For della Casa and his team, their focus includes only investment-grade wines that can achieve and deliver absolute high returns. “The thing that attracted us to the asset class was the specific characteristics that certain wines have. It’s not just any wine or any fine wine, basically it’s a specific number of Bordeaux wines from the French region of Bordeaux,” says della Casa. “There are delicious Italian, American, African wines, and that’s fine. But that’s not what we’re about. We’re about risk analysis and risk management.”

These wines include those from the finest Bordeaux chateaux, and those that are deemed low volatility — meaning to avoid wines at the en-primeur stage, trophy wines or ones nearing the end of their optimum drinking period.

“Burgundy is the area closest to having the characteristics to Bordeaux wines, but the quantities produced are minimal,” says della Casa. “Because we’re buying and selling Bordeaux wines, the characteristics of that wine is that it’s long living so you can keep it for 20 to 30 years. Also, formula clarity, so it gets better with time.”

Della Casa asserts the importance of understanding wine investment is an alternative, rather than mainstream investment. It’s important to think about a five-year horizon at a minimum, and a limited amount of money (no more than 20 percent) from your investment portfolio should go into fine wine.

“One of the biggest risks in any investment is liquidity — to get in and out of the market whenever you want to, not when the market dictates,” says della Casa. “Wines that we look at are wines that have a strong following. There is a demand for these wines from all over the world,” he says.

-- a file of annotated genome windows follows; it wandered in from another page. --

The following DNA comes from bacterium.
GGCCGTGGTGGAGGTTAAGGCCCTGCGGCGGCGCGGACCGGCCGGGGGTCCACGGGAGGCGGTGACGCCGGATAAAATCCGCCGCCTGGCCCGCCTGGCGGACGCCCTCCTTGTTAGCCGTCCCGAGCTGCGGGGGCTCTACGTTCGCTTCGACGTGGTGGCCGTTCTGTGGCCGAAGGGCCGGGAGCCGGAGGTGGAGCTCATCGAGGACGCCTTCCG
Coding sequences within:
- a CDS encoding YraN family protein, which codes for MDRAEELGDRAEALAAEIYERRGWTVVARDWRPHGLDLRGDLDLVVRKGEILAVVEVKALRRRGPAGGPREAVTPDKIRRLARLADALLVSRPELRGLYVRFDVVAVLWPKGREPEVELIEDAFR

The demand for these wines comes from the traditional drinker, as well as a newfound demand from Asia, which is not as long standing — they drink the wine much younger. “You can buy any wine, but it’s only when you sell it that you crystallize your gain,” he says. “You can get a 20-fold increase in value with very low risk. Look at the volatility of our portfolio and compare it to gold, or even oil; we’re very much less risky. From an investment point of view, low risk and high return. Plus, you have a physical asset.”

Whisky

Liquor offers another realm of alternative investment — and one of the most lucrative investment liquors has been and continues to be whisky. For Andy Simpson of Rare Whisky 101, who was introduced to whisky — particularly scotch — at a young age by his father, it was an accidental investment at first. “I started holding on to bottles because I had too many to drink and then realized that what I had bought for 10 to 15 pounds started to be worth 40 and 50 pounds, and I thought, could this be an investment?”